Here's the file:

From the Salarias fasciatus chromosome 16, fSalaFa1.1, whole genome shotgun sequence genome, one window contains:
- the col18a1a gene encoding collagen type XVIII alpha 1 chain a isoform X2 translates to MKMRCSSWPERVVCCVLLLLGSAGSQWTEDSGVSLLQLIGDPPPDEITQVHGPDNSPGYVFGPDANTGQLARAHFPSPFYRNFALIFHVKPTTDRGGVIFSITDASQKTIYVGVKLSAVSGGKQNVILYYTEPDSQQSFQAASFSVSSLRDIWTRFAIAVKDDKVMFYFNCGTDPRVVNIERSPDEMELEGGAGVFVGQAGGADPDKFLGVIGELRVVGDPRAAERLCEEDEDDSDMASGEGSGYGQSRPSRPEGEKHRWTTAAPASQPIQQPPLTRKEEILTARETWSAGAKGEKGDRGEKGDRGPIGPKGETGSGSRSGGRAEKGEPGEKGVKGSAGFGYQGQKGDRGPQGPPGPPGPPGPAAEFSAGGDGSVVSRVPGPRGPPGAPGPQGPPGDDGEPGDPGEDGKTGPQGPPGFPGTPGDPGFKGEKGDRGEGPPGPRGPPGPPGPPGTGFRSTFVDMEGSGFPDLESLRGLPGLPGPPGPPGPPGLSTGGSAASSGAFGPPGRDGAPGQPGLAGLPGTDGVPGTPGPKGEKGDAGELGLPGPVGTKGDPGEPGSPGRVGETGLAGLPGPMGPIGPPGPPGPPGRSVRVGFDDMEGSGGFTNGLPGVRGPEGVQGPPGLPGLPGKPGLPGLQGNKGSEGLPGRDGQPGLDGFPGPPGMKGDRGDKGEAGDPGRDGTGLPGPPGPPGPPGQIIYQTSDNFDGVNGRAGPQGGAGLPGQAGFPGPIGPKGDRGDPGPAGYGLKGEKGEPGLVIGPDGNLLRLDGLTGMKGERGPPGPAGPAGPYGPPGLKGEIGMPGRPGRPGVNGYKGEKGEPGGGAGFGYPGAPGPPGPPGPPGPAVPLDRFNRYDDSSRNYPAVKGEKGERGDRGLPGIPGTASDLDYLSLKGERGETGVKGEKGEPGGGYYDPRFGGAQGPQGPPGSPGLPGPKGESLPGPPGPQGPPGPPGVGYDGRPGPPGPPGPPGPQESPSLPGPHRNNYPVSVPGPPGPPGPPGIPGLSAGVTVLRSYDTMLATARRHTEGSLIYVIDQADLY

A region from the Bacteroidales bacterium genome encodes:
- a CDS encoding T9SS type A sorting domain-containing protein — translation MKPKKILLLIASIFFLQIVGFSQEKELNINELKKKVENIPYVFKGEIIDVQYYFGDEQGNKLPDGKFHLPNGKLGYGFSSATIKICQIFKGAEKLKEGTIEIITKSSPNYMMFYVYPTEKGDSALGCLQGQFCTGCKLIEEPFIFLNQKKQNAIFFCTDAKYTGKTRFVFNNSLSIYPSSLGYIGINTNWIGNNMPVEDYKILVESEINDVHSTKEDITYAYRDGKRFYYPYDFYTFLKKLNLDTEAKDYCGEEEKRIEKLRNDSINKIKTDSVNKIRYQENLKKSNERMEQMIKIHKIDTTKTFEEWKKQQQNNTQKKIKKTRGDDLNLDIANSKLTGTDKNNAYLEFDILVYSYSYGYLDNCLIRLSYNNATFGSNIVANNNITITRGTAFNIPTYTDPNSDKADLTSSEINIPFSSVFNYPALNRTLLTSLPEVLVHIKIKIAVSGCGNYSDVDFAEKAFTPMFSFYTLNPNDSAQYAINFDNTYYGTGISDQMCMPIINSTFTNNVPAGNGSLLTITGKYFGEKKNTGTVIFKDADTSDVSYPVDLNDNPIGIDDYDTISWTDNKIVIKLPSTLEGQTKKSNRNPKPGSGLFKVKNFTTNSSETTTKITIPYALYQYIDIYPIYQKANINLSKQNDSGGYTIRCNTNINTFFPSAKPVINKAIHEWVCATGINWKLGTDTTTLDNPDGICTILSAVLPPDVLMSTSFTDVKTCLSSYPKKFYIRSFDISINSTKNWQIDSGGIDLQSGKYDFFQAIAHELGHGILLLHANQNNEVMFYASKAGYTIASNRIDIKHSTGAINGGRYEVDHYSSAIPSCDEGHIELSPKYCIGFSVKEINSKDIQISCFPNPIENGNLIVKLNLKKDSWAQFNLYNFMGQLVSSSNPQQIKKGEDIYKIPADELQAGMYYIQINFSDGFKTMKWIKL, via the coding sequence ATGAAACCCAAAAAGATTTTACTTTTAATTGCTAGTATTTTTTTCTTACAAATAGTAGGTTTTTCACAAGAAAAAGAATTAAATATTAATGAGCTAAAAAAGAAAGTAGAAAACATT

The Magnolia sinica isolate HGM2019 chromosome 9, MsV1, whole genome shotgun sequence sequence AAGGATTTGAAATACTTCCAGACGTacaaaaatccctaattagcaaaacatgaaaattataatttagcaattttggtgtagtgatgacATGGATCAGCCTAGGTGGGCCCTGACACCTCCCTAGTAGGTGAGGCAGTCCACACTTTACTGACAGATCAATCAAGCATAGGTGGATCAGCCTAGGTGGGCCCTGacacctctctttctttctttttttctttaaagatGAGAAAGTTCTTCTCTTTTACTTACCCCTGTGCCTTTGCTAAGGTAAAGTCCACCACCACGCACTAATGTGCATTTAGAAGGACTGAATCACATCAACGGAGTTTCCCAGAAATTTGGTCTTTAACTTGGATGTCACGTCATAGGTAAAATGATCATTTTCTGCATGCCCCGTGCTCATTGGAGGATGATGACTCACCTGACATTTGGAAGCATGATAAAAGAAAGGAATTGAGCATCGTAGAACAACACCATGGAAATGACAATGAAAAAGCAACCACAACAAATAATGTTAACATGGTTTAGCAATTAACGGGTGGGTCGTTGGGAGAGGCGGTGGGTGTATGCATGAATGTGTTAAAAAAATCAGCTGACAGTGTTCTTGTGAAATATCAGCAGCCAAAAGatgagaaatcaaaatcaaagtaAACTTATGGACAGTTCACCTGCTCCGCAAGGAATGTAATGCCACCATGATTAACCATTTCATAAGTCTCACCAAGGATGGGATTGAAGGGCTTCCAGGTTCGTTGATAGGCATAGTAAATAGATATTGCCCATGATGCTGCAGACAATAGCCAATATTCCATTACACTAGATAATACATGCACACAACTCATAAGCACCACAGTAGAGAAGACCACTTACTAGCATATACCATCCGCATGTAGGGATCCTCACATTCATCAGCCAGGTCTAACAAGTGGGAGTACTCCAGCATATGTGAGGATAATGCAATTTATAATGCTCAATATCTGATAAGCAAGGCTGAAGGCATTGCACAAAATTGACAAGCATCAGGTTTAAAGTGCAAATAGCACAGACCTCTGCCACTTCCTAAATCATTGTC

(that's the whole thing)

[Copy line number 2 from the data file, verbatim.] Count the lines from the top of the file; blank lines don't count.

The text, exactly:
- the col18a1a gene encoding collagen type XVIII alpha 1 chain a isoform X2 translates to MKMRCSSWPERVVCCVLLLLGSAGSQWTEDSGVSLLQLIGDPPPDEITQVHGPDNSPGYVFGPDANTGQLARAHFPSPFYRNFALIFHVKPTTDRGGVIFSITDASQKTIYVGVKLSAVSGGKQNVILYYTEPDSQQSFQAASFSVSSLRDIWTRFAIAVKDDKVMFYFNCGTDPRVVNIERSPDEMELEGGAGVFVGQAGGADPDKFLGVIGELRVVGDPRAAERLCEEDEDDSDMASGEGSGYGQSRPSRPEGEKHRWTTAAPASQPIQQPPLTRKEEILTARETWSAGAKGEKGDRGEKGDRGPIGPKGETGSGSRSGGRAEKGEPGEKGVKGSAGFGYQGQKGDRGPQGPPGPPGPPGPAAEFSAGGDGSVVSRVPGPRGPPGAPGPQGPPGDDGEPGDPGEDGKTGPQGPPGFPGTPGDPGFKGEKGDRGEGPPGPRGPPGPPGPPGTGFRSTFVDMEGSGFPDLESLRGLPGLPGPPGPPGPPGLSTGGSAASSGAFGPPGRDGAPGQPGLAGLPGTDGVPGTPGPKGEKGDAGELGLPGPVGTKGDPGEPGSPGRVGETGLAGLPGPMGPIGPPGPPGPPGRSVRVGFDDMEGSGGFTNGLPGVRGPEGVQGPPGLPGLPGKPGLPGLQGNKGSEGLPGRDGQPGLDGFPGPPGMKGDRGDKGEAGDPGRDGTGLPGPPGPPGPPGQIIYQTSDNFDGVNGRAGPQGGAGLPGQAGFPGPIGPKGDRGDPGPAGYGLKGEKGEPGLVIGPDGNLLRLDGLTGMKGERGPPGPAGPAGPYGPPGLKGEIGMPGRPGRPGVNGYKGEKGEPGGGAGFGYPGAPGPPGPPGPPGPAVPLDRFNRYDDSSRNYPAVKGEKGERGDRGLPGIPGTASDLDYLSLKGERGETGVKGEKGEPGGGYYDPRFGGAQGPQGPPGSPGLPGPKGESLPGPPGPQGPPGPPGVGYDGRPGPPGPPGPPGPQESPSLPGPHRNNYPVSVPGPPGPPGPPGIPGLSAGVTVLRSYDTMLATARRHTEGSLIYVIDQADLY